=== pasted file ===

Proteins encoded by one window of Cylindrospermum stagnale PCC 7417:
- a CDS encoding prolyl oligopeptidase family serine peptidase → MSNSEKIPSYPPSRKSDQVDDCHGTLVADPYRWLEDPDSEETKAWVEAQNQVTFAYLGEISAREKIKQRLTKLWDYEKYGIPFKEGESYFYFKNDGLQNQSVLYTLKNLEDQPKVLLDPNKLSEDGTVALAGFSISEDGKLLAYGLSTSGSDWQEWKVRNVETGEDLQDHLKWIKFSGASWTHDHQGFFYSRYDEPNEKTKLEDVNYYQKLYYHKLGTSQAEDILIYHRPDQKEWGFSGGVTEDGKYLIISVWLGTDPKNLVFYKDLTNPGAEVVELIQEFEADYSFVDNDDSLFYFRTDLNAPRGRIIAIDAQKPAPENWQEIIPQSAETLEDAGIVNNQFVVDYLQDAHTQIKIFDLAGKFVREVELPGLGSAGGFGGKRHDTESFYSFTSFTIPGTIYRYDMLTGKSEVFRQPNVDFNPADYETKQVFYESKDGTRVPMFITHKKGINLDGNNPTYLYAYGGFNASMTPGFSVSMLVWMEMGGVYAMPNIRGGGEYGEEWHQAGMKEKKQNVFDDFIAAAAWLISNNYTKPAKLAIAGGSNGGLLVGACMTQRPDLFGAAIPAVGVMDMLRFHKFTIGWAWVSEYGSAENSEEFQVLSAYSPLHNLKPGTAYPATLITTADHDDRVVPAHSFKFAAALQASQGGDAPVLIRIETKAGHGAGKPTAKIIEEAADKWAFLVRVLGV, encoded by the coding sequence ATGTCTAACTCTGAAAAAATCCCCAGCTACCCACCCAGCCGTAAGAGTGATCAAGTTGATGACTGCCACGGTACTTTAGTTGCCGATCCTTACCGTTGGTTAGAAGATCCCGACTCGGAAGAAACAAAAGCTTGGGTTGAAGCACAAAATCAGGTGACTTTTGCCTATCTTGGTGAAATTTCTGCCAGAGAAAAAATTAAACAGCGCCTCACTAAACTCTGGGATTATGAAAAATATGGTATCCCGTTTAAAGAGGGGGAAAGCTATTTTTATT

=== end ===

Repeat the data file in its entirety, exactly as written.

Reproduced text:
Proteins encoded by one window of Cylindrospermum stagnale PCC 7417:
- a CDS encoding prolyl oligopeptidase family serine peptidase → MSNSEKIPSYPPSRKSDQVDDCHGTLVADPYRWLEDPDSEETKAWVEAQNQVTFAYLGEISAREKIKQRLTKLWDYEKYGIPFKEGESYFYFKNDGLQNQSVLYTLKNLEDQPKVLLDPNKLSEDGTVALAGFSISEDGKLLAYGLSTSGSDWQEWKVRNVETGEDLQDHLKWIKFSGASWTHDHQGFFYSRYDEPNEKTKLEDVNYYQKLYYHKLGTSQAEDILIYHRPDQKEWGFSGGVTEDGKYLIISVWLGTDPKNLVFYKDLTNPGAEVVELIQEFEADYSFVDNDDSLFYFRTDLNAPRGRIIAIDAQKPAPENWQEIIPQSAETLEDAGIVNNQFVVDYLQDAHTQIKIFDLAGKFVREVELPGLGSAGGFGGKRHDTESFYSFTSFTIPGTIYRYDMLTGKSEVFRQPNVDFNPADYETKQVFYESKDGTRVPMFITHKKGINLDGNNPTYLYAYGGFNASMTPGFSVSMLVWMEMGGVYAMPNIRGGGEYGEEWHQAGMKEKKQNVFDDFIAAAAWLISNNYTKPAKLAIAGGSNGGLLVGACMTQRPDLFGAAIPAVGVMDMLRFHKFTIGWAWVSEYGSAENSEEFQVLSAYSPLHNLKPGTAYPATLITTADHDDRVVPAHSFKFAAALQASQGGDAPVLIRIETKAGHGAGKPTAKIIEEAADKWAFLVRVLGV, encoded by the coding sequence ATGTCTAACTCTGAAAAAATCCCCAGCTACCCACCCAGCCGTAAGAGTGATCAAGTTGATGACTGCCACGGTACTTTAGTTGCCGATCCTTACCGTTGGTTAGAAGATCCCGACTCGGAAGAAACAAAAGCTTGGGTTGAAGCACAAAATCAGGTGACTTTTGCCTATCTTGGTGAAATTTCTGCCAGAGAAAAAATTAAACAGCGCCTCACTAAACTCTGGGATTATGAAAAATATGGTATCCCGTTTAAAGAGGGGGAAAGCTATTTTTATT